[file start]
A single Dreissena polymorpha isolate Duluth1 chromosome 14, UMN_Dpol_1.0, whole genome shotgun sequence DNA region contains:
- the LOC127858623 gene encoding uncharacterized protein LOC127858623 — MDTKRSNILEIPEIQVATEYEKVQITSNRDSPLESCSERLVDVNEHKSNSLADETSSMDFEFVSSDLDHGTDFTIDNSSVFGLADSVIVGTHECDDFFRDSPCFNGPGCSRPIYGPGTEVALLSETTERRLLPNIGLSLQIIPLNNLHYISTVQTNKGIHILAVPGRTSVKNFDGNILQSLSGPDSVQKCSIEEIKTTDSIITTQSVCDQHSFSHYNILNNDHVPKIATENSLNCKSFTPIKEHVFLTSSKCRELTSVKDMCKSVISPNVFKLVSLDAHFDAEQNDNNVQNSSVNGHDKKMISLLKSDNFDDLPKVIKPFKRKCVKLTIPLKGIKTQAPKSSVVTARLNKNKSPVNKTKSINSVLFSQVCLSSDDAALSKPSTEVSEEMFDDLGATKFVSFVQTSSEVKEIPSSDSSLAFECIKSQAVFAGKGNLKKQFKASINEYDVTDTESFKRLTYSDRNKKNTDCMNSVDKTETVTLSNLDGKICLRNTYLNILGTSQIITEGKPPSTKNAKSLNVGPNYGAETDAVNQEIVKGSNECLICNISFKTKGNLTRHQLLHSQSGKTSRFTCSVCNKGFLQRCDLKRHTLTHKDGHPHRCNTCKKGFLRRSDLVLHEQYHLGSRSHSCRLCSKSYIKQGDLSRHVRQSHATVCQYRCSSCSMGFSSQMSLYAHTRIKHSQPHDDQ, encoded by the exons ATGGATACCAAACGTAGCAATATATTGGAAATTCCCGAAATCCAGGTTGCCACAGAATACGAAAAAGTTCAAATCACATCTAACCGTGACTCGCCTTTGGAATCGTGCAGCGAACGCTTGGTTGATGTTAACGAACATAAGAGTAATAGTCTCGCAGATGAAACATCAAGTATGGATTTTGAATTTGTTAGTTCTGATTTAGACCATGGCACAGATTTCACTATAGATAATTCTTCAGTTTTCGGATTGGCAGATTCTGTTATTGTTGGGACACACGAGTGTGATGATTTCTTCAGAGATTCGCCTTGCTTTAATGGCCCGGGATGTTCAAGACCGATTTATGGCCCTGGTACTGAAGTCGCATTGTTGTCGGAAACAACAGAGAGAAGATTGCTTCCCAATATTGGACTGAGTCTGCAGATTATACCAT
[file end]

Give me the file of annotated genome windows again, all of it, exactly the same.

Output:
A single Dreissena polymorpha isolate Duluth1 chromosome 14, UMN_Dpol_1.0, whole genome shotgun sequence DNA region contains:
- the LOC127858623 gene encoding uncharacterized protein LOC127858623 — MDTKRSNILEIPEIQVATEYEKVQITSNRDSPLESCSERLVDVNEHKSNSLADETSSMDFEFVSSDLDHGTDFTIDNSSVFGLADSVIVGTHECDDFFRDSPCFNGPGCSRPIYGPGTEVALLSETTERRLLPNIGLSLQIIPLNNLHYISTVQTNKGIHILAVPGRTSVKNFDGNILQSLSGPDSVQKCSIEEIKTTDSIITTQSVCDQHSFSHYNILNNDHVPKIATENSLNCKSFTPIKEHVFLTSSKCRELTSVKDMCKSVISPNVFKLVSLDAHFDAEQNDNNVQNSSVNGHDKKMISLLKSDNFDDLPKVIKPFKRKCVKLTIPLKGIKTQAPKSSVVTARLNKNKSPVNKTKSINSVLFSQVCLSSDDAALSKPSTEVSEEMFDDLGATKFVSFVQTSSEVKEIPSSDSSLAFECIKSQAVFAGKGNLKKQFKASINEYDVTDTESFKRLTYSDRNKKNTDCMNSVDKTETVTLSNLDGKICLRNTYLNILGTSQIITEGKPPSTKNAKSLNVGPNYGAETDAVNQEIVKGSNECLICNISFKTKGNLTRHQLLHSQSGKTSRFTCSVCNKGFLQRCDLKRHTLTHKDGHPHRCNTCKKGFLRRSDLVLHEQYHLGSRSHSCRLCSKSYIKQGDLSRHVRQSHATVCQYRCSSCSMGFSSQMSLYAHTRIKHSQPHDDQ, encoded by the exons ATGGATACCAAACGTAGCAATATATTGGAAATTCCCGAAATCCAGGTTGCCACAGAATACGAAAAAGTTCAAATCACATCTAACCGTGACTCGCCTTTGGAATCGTGCAGCGAACGCTTGGTTGATGTTAACGAACATAAGAGTAATAGTCTCGCAGATGAAACATCAAGTATGGATTTTGAATTTGTTAGTTCTGATTTAGACCATGGCACAGATTTCACTATAGATAATTCTTCAGTTTTCGGATTGGCAGATTCTGTTATTGTTGGGACACACGAGTGTGATGATTTCTTCAGAGATTCGCCTTGCTTTAATGGCCCGGGATGTTCAAGACCGATTTATGGCCCTGGTACTGAAGTCGCATTGTTGTCGGAAACAACAGAGAGAAGATTGCTTCCCAATATTGGACTGAGTCTGCAGATTATACCAT